Defense

Air Force shells out $26K in daylong bug bounty event

Shutterstock image 625972778 linux sql 

Security researchers participating in a bug bounty program discovered a flaw on Air Force's website that let outsiders access the Department of Defense's unclassified network.

The vulnerability was discovered as part of the Hack the Air Force 2.0 event earlier this month where 25 white-hat hackers spent several hours digging for and reporting dozens of unknown vulnerabilities for cash.

The two participants who identified the flaw at the Dec. 9 event split a $10,650 bug bounty, the largest ever from a government agency, according to the organizers of the New York City event.

The hackers, which included the Air Force's own and others from the U.S., Canada, United Kingdom, Sweden, Netherlands, Belgium and Latvia, found more than 55 vulnerabilities in nine hours, according to a Dec. 18 blog post by HackerOne, which helped put on the program. All discovered vulnerabilities were patched by the end of the day's event.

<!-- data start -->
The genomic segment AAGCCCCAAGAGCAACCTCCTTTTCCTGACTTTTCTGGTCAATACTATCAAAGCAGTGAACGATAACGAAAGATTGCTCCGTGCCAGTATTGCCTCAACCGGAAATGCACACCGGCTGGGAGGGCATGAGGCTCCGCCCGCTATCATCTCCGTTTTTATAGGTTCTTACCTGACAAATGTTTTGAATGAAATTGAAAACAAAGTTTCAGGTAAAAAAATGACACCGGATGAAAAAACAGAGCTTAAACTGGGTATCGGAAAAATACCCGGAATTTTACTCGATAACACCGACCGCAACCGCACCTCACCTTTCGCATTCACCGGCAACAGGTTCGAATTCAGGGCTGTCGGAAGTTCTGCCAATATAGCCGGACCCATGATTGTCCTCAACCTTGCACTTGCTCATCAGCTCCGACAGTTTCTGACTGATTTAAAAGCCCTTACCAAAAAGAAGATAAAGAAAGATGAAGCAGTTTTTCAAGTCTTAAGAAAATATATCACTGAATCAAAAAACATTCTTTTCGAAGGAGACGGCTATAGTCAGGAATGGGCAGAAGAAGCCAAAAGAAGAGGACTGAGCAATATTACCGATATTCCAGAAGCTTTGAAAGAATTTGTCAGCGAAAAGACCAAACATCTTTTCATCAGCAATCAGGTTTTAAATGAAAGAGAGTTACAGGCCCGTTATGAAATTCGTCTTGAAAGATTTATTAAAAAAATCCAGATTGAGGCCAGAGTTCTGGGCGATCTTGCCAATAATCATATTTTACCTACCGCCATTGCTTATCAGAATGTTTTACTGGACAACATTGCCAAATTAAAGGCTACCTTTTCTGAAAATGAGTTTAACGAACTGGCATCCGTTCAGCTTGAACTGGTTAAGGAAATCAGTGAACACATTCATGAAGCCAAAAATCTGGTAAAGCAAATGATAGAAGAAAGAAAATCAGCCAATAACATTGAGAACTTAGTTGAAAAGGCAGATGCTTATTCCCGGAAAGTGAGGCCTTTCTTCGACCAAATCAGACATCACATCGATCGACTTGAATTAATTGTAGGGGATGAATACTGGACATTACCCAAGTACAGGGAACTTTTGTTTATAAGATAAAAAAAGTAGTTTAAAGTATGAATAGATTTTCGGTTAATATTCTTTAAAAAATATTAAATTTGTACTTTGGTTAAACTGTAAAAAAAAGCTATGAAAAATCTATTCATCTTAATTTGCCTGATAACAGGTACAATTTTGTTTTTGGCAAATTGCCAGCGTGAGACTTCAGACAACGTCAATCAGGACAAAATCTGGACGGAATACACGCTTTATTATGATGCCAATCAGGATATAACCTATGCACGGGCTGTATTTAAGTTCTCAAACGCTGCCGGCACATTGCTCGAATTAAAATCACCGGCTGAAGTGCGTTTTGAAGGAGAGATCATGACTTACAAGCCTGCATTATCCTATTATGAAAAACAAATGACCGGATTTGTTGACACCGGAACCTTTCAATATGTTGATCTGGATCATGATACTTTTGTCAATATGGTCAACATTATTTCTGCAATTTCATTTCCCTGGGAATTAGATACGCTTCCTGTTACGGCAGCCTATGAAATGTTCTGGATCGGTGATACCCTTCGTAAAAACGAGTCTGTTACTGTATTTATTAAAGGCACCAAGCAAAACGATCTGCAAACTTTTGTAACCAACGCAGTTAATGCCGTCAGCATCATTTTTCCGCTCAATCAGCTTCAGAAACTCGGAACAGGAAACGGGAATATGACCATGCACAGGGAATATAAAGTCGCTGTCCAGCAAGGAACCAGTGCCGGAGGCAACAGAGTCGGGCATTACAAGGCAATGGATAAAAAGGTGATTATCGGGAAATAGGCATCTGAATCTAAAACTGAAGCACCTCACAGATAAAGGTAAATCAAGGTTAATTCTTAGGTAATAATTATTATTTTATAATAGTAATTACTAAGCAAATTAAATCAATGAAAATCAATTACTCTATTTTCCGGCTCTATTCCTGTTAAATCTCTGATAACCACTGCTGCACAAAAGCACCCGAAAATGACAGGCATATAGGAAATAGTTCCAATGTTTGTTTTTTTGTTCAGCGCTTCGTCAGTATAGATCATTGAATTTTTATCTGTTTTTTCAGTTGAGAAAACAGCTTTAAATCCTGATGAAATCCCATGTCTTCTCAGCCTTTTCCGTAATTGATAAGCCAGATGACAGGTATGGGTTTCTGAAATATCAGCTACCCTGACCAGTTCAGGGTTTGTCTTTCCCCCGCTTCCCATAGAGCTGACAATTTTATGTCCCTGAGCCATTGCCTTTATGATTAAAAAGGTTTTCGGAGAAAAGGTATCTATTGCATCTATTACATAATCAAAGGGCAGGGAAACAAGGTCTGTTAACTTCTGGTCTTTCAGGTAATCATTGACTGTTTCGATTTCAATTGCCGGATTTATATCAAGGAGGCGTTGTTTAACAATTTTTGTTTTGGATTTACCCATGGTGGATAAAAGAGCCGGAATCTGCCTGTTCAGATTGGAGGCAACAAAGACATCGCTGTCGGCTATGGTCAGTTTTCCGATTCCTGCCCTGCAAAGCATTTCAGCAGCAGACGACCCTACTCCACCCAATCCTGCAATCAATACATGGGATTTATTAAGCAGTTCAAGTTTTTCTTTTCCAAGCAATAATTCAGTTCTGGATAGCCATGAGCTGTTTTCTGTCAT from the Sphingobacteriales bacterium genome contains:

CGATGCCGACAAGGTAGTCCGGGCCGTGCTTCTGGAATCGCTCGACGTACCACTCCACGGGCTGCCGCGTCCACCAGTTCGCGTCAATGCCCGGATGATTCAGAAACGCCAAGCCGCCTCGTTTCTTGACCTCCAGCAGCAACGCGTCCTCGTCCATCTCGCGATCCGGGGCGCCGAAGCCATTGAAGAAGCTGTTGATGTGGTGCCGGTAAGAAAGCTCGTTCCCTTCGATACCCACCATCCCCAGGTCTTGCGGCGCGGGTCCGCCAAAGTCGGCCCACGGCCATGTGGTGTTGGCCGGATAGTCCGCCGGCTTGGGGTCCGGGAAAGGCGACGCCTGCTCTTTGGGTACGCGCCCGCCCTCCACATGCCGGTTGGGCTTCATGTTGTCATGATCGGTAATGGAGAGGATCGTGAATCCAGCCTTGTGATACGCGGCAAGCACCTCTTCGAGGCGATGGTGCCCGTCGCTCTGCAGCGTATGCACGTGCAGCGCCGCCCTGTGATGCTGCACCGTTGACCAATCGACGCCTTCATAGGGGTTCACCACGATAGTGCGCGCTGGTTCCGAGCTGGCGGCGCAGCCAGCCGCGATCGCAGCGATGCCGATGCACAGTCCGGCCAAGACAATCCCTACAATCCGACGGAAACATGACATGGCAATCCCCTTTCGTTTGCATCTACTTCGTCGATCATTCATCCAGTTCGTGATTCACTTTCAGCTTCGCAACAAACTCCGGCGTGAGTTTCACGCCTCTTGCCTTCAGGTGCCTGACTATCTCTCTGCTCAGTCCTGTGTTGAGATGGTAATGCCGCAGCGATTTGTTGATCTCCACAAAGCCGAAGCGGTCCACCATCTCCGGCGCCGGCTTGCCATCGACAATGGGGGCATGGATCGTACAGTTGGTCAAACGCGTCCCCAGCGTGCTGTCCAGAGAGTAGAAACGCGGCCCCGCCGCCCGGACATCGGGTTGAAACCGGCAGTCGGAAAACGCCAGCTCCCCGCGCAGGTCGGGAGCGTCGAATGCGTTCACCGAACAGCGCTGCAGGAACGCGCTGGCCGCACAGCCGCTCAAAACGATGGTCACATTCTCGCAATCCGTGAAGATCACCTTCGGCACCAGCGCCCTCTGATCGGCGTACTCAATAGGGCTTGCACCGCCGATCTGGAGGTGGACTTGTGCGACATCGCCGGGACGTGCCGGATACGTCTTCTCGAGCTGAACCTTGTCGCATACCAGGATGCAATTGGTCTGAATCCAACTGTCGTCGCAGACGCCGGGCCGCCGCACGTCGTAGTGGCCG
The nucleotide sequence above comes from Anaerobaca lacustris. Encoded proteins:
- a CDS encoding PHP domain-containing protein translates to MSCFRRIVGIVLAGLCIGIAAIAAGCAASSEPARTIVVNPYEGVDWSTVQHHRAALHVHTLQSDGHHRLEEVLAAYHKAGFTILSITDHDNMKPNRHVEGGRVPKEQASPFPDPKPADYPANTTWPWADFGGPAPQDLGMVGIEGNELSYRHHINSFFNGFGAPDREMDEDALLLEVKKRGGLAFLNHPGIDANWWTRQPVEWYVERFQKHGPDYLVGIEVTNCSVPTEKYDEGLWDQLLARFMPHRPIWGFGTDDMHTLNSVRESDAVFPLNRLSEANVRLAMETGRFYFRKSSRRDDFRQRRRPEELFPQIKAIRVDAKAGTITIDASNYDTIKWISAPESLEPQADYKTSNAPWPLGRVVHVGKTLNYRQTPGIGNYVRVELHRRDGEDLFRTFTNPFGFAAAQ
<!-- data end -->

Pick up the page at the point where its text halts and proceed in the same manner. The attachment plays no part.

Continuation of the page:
So far, the DOD has caught 3,000 vulnerabilities through bounty and bug discovery programs. Hack the Air Force is led by the Defense Digital Service and is part of the DOD's ongoing vulnerability discovery program that rewards white hat hackers for reporting vulnerabilities. The Defense Department hosted Hack the Pentagon and Hack the Army in 2016, and the Navy hosted a similar Hack the Ship event to test the vulnerabilities in the fleet software system earlier this year.

The Air Force launched its bug bounty program in May 2017.

Overall, the Air Force paid hackers $26,883 for discoveries during the December hackathon -- a drop in the bucket compared to the more than $300,000 DOD has paid out for similar efforts.

The Air Force's program will stay open through Jan. 1, 2018.

About the Author

Lauren C. Williams is a staff writer at FCW covering defense and cybersecurity.

Prior to joining FCW, Williams was the tech reporter for ThinkProgress, where she covered everything from internet culture to national security issues. In past positions, Williams covered health care, politics and crime for various publications, including The Seattle Times.

Williams graduated with a master's in journalism from the University of Maryland, College Park and a bachelor's in dietetics from the University of Delaware. She can be contacted at lwilliams@fcw.com, or follow her on Twitter @lalaurenista.

Click here for previous articles by Wiliams.


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